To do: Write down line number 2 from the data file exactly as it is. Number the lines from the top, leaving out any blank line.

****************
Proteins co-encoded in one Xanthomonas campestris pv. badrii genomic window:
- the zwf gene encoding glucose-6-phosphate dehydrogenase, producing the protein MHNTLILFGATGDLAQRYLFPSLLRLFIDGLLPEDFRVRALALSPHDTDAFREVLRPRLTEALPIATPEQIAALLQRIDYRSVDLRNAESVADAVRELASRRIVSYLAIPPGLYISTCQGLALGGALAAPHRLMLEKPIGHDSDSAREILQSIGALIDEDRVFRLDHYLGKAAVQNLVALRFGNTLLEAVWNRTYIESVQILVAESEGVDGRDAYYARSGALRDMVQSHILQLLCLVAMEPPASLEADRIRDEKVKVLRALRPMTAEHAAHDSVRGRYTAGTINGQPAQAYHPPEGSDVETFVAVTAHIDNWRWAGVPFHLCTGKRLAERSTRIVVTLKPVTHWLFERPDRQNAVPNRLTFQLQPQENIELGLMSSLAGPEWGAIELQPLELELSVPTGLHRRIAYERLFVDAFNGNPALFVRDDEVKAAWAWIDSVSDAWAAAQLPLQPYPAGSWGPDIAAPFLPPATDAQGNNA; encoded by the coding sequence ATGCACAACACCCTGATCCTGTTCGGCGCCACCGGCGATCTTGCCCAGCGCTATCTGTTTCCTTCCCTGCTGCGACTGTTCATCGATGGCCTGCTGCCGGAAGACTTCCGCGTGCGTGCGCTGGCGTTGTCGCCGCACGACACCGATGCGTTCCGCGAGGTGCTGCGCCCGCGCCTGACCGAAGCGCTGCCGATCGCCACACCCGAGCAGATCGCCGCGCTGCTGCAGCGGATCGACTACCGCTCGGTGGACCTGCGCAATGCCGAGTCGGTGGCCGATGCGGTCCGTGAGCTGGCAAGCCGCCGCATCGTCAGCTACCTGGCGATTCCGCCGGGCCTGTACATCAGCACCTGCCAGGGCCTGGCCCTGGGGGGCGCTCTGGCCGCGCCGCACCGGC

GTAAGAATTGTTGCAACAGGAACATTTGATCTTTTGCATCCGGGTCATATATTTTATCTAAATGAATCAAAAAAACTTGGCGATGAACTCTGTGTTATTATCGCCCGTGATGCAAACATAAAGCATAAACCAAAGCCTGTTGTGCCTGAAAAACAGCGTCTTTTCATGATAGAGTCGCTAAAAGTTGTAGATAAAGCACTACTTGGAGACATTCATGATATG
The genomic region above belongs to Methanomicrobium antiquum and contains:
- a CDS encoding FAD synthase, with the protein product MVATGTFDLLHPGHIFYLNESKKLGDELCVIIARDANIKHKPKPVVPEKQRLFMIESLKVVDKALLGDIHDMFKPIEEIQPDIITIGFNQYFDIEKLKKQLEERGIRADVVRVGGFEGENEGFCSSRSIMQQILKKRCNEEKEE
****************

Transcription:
- the zwf gene encoding glucose-6-phosphate dehydrogenase, producing the protein MHNTLILFGATGDLAQRYLFPSLLRLFIDGLLPEDFRVRALALSPHDTDAFREVLRPRLTEALPIATPEQIAALLQRIDYRSVDLRNAESVADAVRELASRRIVSYLAIPPGLYISTCQGLALGGALAAPHRLMLEKPIGHDSDSAREILQSIGALIDEDRVFRLDHYLGKAAVQNLVALRFGNTLLEAVWNRTYIESVQILVAESEGVDGRDAYYARSGALRDMVQSHILQLLCLVAMEPPASLEADRIRDEKVKVLRALRPMTAEHAAHDSVRGRYTAGTINGQPAQAYHPPEGSDVETFVAVTAHIDNWRWAGVPFHLCTGKRLAERSTRIVVTLKPVTHWLFERPDRQNAVPNRLTFQLQPQENIELGLMSSLAGPEWGAIELQPLELELSVPTGLHRRIAYERLFVDAFNGNPALFVRDDEVKAAWAWIDSVSDAWAAAQLPLQPYPAGSWGPDIAAPFLPPATDAQGNNA; encoded by the coding sequence ATGCACAACACCCTGATCCTGTTCGGCGCCACCGGCGATCTTGCCCAGCGCTATCTGTTTCCTTCCCTGCTGCGACTGTTCATCGATGGCCTGCTGCCGGAAGACTTCCGCGTGCGTGCGCTGGCGTTGTCGCCGCACGACACCGATGCGTTCCGCGAGGTGCTGCGCCCGCGCCTGACCGAAGCGCTGCCGATCGCCACACCCGAGCAGATCGCCGCGCTGCTGCAGCGGATCGACTACCGCTCGGTGGACCTGCGCAATGCCGAGTCGGTGGCCGATGCGGTCCGTGAGCTGGCAAGCCGCCGCATCGTCAGCTACCTGGCGATTCCGCCGGGCCTGTACATCAGCACCTGCCAGGGCCTGGCCCTGGGGGGCGCTCTGGCCGCGCCGCACCGGC